Like most Jim Carey movies, this one is quite silly in tone, however the message is far from shallow. Our protagonist, Truman, was raised from birth in the world's largest film studio. This studio encompasses an island covered with a dome. Everything about the environment is controlled, including the weather. Everyone except for Truman is an actor, but Truman is led to believe it is real. The entire elaborate project is designed for the entertainment of the viewing public, who watch Truman's every move through countless hidden cameras. As is usual for these Gnostic themed stories, an encounter with a woman who exposes him to forbidden knowledge becomes the trigger which inspires our protagonist to engage in a pursuit of Truth at all costs.
5 - Vanilla Sky (2001)
This is a Hollywood remake of the Spanish film, Abre los ojos. I highly suspect this film was inspired by the Philip K. Dick novel, Ubik. Our protagonist in this film is David, a man who seems to have it all: Successful career, good looks, money, loyal friends and a budding romantic relationship. That is, until an obsessed former lover gets revenge by committing suicide via car accident with David in the passenger seat. David survives the crash but his body receives a lot of damage, especially his face. Suffering from chronic pain and a devastating loss of self-esteem, David struggles to pull his life back together. Paranoia, hallucinations and mysterious strangers lead David through a roller coaster of beautiful and terrifying experiences in his quest for Love and Truth.
4 - They Live (1988)
This movie is horribly cheesy, but that's part of it's charm. The story follows a down and out man looking for work who stumbles across a pair of sunglasses which reveal the truth of the world to the wearer. Who really controls the planet and can anybody do something about it? Absolutely must see this cult classic.
3 - The Matrix Trilogy (1999 to 2003)
Ok, so I'm cheating a bit with this one by lumping the entire Trilogy into one entry. I would also include the Animatrix in there as well. The overarching mythos of The Matrix films cover a range of different Gnostic modalities. The first film is Mandaean in nature, meaning an epic battle between the forces of ultimate good and ultimate evil. This classic form of Gnostic dualism is quite stark in the first installment. As we go through the series the lines begin to blur and other factors come into the picture. It is no longer a simple "us vs. them" scenario. This series includes all the classic elements, including the Architect character as the Demiurge and the dark haired woman who initiates the protagonist into forbidden knowledge. One could watch these movies dozens of times and still find new concepts to contemplate.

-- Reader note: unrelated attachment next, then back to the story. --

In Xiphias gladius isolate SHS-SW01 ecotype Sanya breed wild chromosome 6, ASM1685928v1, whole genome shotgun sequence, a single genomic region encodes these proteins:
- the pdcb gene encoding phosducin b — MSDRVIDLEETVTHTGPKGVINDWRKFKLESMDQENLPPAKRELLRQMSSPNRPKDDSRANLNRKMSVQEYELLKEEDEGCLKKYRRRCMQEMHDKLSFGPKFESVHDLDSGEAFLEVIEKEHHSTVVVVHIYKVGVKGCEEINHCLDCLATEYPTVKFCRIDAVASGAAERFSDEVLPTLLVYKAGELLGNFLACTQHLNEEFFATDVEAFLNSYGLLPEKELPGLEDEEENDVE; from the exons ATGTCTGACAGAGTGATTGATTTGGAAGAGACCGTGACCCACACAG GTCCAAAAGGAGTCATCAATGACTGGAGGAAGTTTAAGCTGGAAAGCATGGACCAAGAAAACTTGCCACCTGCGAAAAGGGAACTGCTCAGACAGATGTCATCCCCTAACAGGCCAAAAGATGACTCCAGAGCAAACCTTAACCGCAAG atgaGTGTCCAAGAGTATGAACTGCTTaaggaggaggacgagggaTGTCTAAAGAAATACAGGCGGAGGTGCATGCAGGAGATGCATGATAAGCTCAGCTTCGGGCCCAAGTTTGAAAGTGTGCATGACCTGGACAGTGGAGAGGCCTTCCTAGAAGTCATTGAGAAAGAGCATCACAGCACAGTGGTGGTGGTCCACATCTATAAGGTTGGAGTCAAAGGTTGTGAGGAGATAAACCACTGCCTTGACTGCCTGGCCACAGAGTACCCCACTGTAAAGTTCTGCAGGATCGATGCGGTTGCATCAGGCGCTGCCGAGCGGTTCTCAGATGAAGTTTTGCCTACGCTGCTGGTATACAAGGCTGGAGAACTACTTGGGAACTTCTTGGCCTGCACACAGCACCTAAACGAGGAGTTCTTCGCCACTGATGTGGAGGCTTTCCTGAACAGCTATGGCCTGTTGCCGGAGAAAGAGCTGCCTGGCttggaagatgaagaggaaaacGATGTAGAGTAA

2 - The Thirteenth Floor (1999)
I absolutely love this movie! It has some similarities with The Matrix in that it involves a simulated universe that can be experienced. The main character discovers that his boss has been secretly entering into the simulated environment they have been building. Now his boss turns up dead and it looks like murder. Our hero decides to enter into the simulation in order to find clues to help solve the crime but finds much more than he went looking for.
1 - Dark City (1998)
Finally we reach my top pick for amazing Gnostic themed movies. This movie should be watched at night in a darkened room for the full effect. Dark City has a film noir feel with a bit of gothic steampunk mixed in. Man wakes up in a hotel bathtub with no memories. The phone rings and a frantic voice implores him to flee the building. He notices a dead prostitute on the floor with spirals carved into her flesh. On his way out he narrowly escapes from these super pale Nosferatu looking guys wearing wool cassocks and bowler hats. What more can I say without giving it away? The symbolism of this movie is out of this world. If you haven't seen this movie, endeavor to see it tonight!
The Island (2005)
A fun action film that's essentially a remake of Logan's Run with an added twist.
Strange science fiction movie from the 70's. The costumes are hilarious and much of the movie ends up being unintentionally funny. However, if you can look past all of that, there is a powerful lesson of empowerment through disobedience and an insatiable curiosity. One of the characters seems to be inspired by the infamous English occultist Aleister Crowley.